The precarious world of booking SAO concerts


Adrian Van Stee

Behind every SAO concert is a small office pulling the strings necessary to bring artists to campus, including singer-songwriter Matt Costa (pictured above).

In 2018, Phoebe Bridgers performed for the Student Activities Office concert series. Just three years later, she’s a globally touring artist with four Grammy nominations. As a small Christian college in the Midwest with no alcohol sales to speak of, Calvin may not be the most obvious venue for ascending artists. But SAO staff continues to bring a varied group of artists to campus every year, including some with Bridgers-like promise. How do they do it?

“It’s different for almost every artist,” said Jack Droppers, director of SAO. There are several ways an artist can be booked. Sometimes, Student Activities Board members will tell Droppers about artists they’re listening to and he’ll reach out. “If we’re able to book that artist, it’s usually pretty rare.” 

Sometimes, agents reach out to Droppers instead. He receives about forty emails from agents a week and about one or two of those will be national touring artists. Many of the acts that come to campus are booked through long-standing relationships with agents built by former director Ken Heffner

A group of SAO staff also attend the Pitchfork Music Festival each summer to recruit talent. While attending shows, staff keep their eyes out for acts that might perform well at Calvin. 

When searching for artists, SAO considers a few questions in addition to logistics: How does the artist speak to the cultural moment? How do they interact with faith? How do they deal with controversial issues? 

Then there’s the issue of a fair price. How much should newer artists be offered? “With artists that are up and coming, it’s a very hard thing to ask,” said Droppers. 

Calvin’s limitations make it both a tough sell and a unique experience for artists. On the one hand, the school’s constraints can be a challenge. SAO doesn’t have a budget like student life divisions at bigger schools, so it can’t offer as much up front. And it can’t serve alcohol like other venues, which can add profit to money made back through ticket sales.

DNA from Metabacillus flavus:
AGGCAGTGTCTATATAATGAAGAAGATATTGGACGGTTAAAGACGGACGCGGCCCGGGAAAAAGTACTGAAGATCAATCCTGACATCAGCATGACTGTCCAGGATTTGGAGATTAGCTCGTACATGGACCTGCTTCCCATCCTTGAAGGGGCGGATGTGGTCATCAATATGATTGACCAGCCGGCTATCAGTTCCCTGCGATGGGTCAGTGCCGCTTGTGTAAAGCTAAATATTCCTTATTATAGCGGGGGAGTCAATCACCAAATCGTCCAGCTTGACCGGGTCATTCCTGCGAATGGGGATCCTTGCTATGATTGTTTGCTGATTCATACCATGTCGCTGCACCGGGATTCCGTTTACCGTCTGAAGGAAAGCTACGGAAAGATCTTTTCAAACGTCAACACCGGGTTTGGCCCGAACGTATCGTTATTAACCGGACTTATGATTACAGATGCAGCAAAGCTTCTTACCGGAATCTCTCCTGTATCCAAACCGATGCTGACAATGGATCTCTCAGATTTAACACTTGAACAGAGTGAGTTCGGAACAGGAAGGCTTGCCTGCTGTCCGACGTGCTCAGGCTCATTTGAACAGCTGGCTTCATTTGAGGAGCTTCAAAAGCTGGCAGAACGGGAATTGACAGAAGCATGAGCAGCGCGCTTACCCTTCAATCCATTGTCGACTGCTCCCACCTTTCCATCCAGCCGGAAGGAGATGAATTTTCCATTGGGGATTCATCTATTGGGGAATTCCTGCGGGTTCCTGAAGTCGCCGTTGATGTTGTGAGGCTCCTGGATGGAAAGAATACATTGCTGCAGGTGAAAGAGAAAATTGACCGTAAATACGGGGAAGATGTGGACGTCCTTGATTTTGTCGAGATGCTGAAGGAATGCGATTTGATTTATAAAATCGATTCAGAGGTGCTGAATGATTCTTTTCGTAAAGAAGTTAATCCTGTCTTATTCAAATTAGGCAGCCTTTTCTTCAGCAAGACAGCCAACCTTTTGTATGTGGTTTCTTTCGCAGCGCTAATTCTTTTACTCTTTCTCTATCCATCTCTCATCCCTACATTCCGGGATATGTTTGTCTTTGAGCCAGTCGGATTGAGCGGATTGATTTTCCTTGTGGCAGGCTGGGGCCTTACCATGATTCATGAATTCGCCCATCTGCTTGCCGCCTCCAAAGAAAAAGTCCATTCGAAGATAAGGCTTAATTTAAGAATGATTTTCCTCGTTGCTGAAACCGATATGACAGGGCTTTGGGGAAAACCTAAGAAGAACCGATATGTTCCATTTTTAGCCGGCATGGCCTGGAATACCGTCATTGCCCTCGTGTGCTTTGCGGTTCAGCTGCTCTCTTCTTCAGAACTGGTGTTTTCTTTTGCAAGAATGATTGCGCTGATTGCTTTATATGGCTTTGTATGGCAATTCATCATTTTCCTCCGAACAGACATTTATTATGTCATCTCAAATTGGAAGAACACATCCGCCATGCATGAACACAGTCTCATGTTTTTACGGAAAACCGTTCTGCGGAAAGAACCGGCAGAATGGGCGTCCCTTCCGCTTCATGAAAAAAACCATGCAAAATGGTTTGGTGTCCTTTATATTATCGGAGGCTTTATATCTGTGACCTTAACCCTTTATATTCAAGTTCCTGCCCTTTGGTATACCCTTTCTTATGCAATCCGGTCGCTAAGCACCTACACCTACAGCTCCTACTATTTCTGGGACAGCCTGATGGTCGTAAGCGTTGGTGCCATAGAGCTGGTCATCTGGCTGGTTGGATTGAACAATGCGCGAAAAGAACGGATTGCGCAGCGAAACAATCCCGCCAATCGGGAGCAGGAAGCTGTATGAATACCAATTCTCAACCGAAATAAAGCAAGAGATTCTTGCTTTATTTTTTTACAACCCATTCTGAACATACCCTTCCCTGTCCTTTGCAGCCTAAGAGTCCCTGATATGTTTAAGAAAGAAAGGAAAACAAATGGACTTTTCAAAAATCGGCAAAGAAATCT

“We can only promise so much money knowing we’re going to get only so much back,” Droppers said. 

On the other hand, Calvin is a different kind of venue than many artists normally play, with Droppers noting Calvin’s attentive audiences. Some artists enjoy performing at Calvin so much they end up wanting to return. According to Droppers, the vibe suits certain genres well, like folk. 

The promise of future notoriety is only kind of a factor in choosing artists. While it can be a point of pride to book someone before they get famous, it’s unsurprisingly hard to predict future success. Established artists with tours under their belt can be more dependable acts than more inexperienced artists who have breakout potential.

“It’s almost more important that the concert is good than that the artist has name recognition two years later,” Droppers said. 

He compared booking to horse racing — you can study all you want, but at the end of the day, success is up in the air. Once, Droppers tried to book rapper Tobe Nwigwe with an offer of $20,000 before Nwigwe had an agent. He didn’t get an initial response. By the time Nwigwe had an agent and responded, he was charging $40,000 for a livestream and had appeared on playlists by both Michelle Obama and Beyoncé. “The music industry is so unpredictable right now,” Droppers said. 

But whether an artist is primed for global fame or simply puts on a good show, SAO concerts are still five dollars for students. Upcoming is retro rock band Major Murphy on Nov. 5. Tickets can be purchased on the SAO box office website.